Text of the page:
Branching. The Bank has the authority under Wisconsin law to establish branches anywhere in the State of Wisconsin, subject to receipt of all required regulatory approvals. Federal law permits state and national banks to merge with banks in other states subject to: (1) regulatory approval; (2) federal and state deposit concentration limits; and (3) state law limitations requiring the merging bank to have been in existence for a minimum period of time (not to exceed five years) prior to the merger. The establishment of new interstate branches or the acquisition of individual branches of a bank in another state (rather than the acquisition of an out-of-state bank in its entirety) has historically been permitted only in those states the laws of which expressly authorize such expansion. After the Dodd-Frank Act, however, we can establish branch offices outside of Wisconsin, subject to prior regulatory approval, so long as the laws of the state where the branch is to be located would permit a state bank chartered in that state to establish a branch.

Dividends. There are state and federal requirements limiting the amount of dividends which the Bank may pay. Under Wisconsin banking law, the Bank generally may not pay dividends in excess of its undivided profits. If dividends declared and paid in either of the two immediately preceding years exceeded net income for either of those two years respectively, the Bank may not declare or pay any dividend in the current year that exceeds year-to-date net income, except with the written consent of the WDFI.

 

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The payment of dividends by any financial institution is affected by the requirement to maintain adequate capital pursuant to applicable capital adequacy guidelines and regulations, and a financial institution generally is prohibited from paying any dividends if, following payment thereof, the institution would be undercapitalized. Notwithstanding the availability of funds for dividends, however, the FDIC or WDFI may prohibit the payment of any dividends by banks they regulate if the FDIC or the WDFI determines such payment would constitute an unsafe or unsound practice. The Bank is not currently subject to any prohibitions by the FDIC or WDFI on the payment of dividends.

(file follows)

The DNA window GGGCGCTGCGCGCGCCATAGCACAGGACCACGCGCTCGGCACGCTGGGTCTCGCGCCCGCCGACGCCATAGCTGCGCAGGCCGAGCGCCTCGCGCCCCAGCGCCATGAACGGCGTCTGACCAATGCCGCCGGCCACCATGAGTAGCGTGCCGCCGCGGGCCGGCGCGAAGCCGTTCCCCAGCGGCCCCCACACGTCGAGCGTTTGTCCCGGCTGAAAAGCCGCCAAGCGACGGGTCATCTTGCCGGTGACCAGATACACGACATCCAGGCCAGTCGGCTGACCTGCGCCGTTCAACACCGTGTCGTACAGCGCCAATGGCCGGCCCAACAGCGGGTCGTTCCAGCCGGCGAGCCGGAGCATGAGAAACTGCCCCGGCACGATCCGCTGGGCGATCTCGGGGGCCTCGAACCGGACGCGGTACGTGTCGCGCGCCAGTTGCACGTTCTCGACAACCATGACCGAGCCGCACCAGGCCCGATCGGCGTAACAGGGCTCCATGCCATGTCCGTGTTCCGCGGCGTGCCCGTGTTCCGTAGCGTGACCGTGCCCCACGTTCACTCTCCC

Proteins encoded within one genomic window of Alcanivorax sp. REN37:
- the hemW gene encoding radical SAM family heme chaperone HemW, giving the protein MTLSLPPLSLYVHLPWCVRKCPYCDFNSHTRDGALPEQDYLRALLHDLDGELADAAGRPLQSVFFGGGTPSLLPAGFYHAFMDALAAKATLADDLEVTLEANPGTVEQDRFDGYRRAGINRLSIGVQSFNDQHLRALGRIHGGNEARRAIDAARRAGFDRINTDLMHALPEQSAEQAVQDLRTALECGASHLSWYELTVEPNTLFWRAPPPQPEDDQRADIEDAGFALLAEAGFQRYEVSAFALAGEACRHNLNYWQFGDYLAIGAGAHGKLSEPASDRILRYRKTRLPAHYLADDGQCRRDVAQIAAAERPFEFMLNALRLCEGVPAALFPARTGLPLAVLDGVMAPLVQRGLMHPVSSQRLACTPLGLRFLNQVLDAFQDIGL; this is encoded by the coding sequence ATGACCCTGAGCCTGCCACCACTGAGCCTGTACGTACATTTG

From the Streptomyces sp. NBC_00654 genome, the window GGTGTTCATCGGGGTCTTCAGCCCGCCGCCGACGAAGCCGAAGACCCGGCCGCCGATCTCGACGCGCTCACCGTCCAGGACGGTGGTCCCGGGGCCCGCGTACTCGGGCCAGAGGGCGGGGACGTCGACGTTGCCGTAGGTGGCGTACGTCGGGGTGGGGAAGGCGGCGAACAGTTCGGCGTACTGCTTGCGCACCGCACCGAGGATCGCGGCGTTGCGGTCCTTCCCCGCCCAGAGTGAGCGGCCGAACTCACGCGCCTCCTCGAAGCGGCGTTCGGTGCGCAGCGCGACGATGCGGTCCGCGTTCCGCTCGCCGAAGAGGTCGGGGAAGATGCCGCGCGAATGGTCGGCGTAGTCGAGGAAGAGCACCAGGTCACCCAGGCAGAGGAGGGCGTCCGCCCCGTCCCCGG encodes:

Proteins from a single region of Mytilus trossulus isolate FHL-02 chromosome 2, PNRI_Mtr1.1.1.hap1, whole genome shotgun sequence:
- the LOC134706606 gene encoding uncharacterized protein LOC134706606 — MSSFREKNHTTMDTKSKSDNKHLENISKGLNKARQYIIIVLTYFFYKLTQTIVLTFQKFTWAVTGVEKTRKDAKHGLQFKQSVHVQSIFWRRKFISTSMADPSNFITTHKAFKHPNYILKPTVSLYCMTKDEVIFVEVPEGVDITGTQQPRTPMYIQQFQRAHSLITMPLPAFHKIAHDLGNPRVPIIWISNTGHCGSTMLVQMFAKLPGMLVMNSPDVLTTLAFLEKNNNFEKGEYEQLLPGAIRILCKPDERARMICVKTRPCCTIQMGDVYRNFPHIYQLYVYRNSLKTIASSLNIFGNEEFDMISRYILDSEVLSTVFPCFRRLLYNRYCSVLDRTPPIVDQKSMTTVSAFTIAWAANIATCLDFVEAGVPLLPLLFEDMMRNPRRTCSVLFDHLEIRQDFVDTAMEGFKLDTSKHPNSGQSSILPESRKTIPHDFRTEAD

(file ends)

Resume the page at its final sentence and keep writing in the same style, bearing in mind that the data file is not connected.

Capital Adequacy Guidelines. The FDIC has promulgated risk-based capital guidelines similar to those established by the Federal Reserve with respect to bank holding companies. The risk-based capital guidelines are designed to make regulatory capital requirements more sensitive to differences in risk profiles among banks and bank holding companies, to account for off-balance sheet exposure, to minimize disincentives for holding liquid assets, and to achieve greater consistency in evaluating the capital adequacy of major banks throughout the world. Under these guidelines, assets and off balance sheet items are assigned to broad risk categories each with designated weights. The resulting capital ratios represent capital as a percentage of total risk-weighted assets and off-balance sheet items.

Prior to January 1, 2015, the guidelines require all bank holding companies and federally regulated banks to maintain a minimum risk-based total capital ratio equal to 8%, of which at least 4% must be Tier 1 Capital. Tier 1 Capital, which includes common shareholders’ equity, noncumulative perpetual preferred stock, and a limited amount of cumulative perpetual preferred stock and trust preferred securities, less certain goodwill items and other intangible assets, is required to equal at least 4% of risk-weighted assets. The remainder, or Tier 2 Capital, may consist of (i) an allowance for loan losses of up to 1.25% of risk-weighted assets, (ii) excess of qualifying perpetual preferred stock, (iii) hybrid capital instruments, (iv) perpetual debt, (v) mandatory convertible securities, and (vi) subordinated debt and intermediate-term preferred stock up to 50% of Tier 1 Capital. Total capital is the sum of Tier 1 Capital and Tier 2 Capital, less reciprocal holdings of other banking organizations’ capital instruments, investments in unconsolidated subsidiaries and any other deductions as determined by the appropriate regulator.

The federal bank regulatory authorities have also adopted regulations that supplement the risk-based guidelines. These regulations generally require banks and bank holding companies to maintain a minimum level of Tier 1 Capital to total assets less goodwill of 4%, which we refer to as the Leverage Ratio. The FDIC permits a bank to maintain a minimum 3% Leverage Ratio if the bank achieves a 1 rating under the CAMELS rating system in its most recent examination, as long as the bank is not experiencing or anticipating significant growth. The CAMELS rating is a non-public system used by bank regulators to rate the strengths and weaknesses of financial institutions. The CAMELS rating comprises six categories: capital adequacy, asset quality, management, earnings, liquidity and sensitivity to market risk. Banking organizations experiencing or anticipating significant growth, as well as those organizations which do not satisfy the criteria described above, will be required to maintain a minimum Leverage Ratio ranging generally from 4% to 5%.